This report provides a common operating picture based on diverse information collected from renewable energy experts, development actors, donors, and Somali businesspeople in the traditional and emerging renewable energy market. This report updates and draws heavily on OEF’s previous Powering Progress report. This report outlines key problems in the Somali energy market, including issues of access, affordability, and reliability. It explores the benefits to the economy, society, and individual families from increased electrification and the potential of renewable energy in contributing to Somali development. Finally, the report outlines key trends in the Somali energy sector and profiles eighteen firms contacted for this study and gives an in-depth appraisal of the investment climate and facilities available to Somali firms in the energy sector. The conclusions and recommendations explore key avenues to improving coordination among stakeholders and increasing the share of renewable energy in the Somali region.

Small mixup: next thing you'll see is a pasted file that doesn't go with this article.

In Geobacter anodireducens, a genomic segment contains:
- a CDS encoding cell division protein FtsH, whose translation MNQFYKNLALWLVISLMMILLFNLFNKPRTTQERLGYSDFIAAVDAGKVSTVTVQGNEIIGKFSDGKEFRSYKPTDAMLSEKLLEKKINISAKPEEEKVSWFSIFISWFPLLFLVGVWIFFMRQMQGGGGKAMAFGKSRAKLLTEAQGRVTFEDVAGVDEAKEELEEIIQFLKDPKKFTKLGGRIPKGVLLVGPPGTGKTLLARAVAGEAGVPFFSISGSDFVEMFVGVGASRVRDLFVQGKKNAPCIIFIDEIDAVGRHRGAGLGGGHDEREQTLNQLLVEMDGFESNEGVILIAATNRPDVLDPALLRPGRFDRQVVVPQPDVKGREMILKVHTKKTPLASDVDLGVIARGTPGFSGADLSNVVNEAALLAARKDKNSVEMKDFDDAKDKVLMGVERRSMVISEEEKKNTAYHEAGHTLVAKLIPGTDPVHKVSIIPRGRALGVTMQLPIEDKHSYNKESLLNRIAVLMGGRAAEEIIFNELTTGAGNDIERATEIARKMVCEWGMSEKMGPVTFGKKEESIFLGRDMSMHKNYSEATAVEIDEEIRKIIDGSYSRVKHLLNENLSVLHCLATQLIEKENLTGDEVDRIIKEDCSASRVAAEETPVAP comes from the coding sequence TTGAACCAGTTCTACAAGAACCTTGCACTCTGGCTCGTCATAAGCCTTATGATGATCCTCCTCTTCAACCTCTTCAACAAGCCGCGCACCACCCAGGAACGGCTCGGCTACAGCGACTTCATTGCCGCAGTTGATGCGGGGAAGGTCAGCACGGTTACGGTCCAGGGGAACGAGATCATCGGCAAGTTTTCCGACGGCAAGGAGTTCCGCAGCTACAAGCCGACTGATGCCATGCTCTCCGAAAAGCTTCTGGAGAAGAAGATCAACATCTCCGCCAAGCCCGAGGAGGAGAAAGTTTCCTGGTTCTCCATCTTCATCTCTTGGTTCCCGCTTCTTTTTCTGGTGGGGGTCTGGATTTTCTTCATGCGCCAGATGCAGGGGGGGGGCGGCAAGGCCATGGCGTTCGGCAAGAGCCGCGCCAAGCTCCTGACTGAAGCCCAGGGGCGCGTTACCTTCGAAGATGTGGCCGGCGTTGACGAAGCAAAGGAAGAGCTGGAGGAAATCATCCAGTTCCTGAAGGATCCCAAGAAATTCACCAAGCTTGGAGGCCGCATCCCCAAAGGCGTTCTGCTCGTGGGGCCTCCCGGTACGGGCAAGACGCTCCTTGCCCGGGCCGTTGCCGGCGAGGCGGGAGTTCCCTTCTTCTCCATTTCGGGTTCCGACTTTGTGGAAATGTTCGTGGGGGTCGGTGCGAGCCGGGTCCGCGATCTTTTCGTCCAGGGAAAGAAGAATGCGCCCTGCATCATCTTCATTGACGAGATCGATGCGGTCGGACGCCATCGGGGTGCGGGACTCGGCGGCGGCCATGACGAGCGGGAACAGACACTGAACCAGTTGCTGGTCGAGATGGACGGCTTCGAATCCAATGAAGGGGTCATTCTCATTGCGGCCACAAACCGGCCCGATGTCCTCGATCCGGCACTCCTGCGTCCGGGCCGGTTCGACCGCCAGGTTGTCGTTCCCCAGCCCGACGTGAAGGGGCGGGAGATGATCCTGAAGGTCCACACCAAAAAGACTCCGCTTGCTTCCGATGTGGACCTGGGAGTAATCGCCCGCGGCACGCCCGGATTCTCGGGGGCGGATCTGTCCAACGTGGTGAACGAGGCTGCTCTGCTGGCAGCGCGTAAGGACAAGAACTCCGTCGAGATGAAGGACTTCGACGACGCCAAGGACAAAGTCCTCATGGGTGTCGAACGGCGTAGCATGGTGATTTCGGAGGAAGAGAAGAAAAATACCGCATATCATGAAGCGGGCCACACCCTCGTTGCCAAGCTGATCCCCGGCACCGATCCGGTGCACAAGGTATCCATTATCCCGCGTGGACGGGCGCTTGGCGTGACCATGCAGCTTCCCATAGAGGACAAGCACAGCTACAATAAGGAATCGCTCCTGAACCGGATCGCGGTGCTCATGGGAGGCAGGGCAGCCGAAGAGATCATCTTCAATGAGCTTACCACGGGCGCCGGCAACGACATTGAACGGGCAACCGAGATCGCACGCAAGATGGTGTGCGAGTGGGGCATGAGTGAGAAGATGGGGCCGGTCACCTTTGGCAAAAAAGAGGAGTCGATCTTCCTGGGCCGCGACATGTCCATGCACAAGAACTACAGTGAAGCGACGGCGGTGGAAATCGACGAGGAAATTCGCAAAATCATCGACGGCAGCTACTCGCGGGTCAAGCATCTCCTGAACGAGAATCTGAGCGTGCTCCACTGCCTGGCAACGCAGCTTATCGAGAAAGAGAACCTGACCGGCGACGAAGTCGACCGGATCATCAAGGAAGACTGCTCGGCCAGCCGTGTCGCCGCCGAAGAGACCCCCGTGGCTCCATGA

Electricity is a foundational element of the Somali economy and state, and the renewable sector has significant potential in supporting greater access to electricity. Recommendations increasing the potential of renewable energy include the following:
Improved training and education opportunities
More effective technology transfer
Improvements to infrastructure
Improved governance of energy markets
Better cooperation and integration among stakeholders
When rebels provide social services, do they have more leverage negotiating the terms of a peace deal? The literature suggests service-providing groups may, on average, have a wider base of support and a more centralized organizational structure.
Written byConor Seyle, Matthew R. Walje, Kellie Brandt, Peter Kerins, Megan Matthews, Tyler Maybeeon June 10, 2015
This report is the fifth in a series by Oceans Beyond Piracy with support from OEF Research.These reports annually seek to assess the cost of maritime piracy - both economic and human - to the international community.
Business associations can be an effective tool for facilitating good governance, but are an often incorrectly understood concept even by individuals close to the institutions. This paper introduces the potential benefit in the formation of business
This policy brief is based on “The Role of Business in the Responsibility to Protect,” a chapter which appeared in The Responsibility to Protect and the Third Pillar: Legitimacy and Operationalization.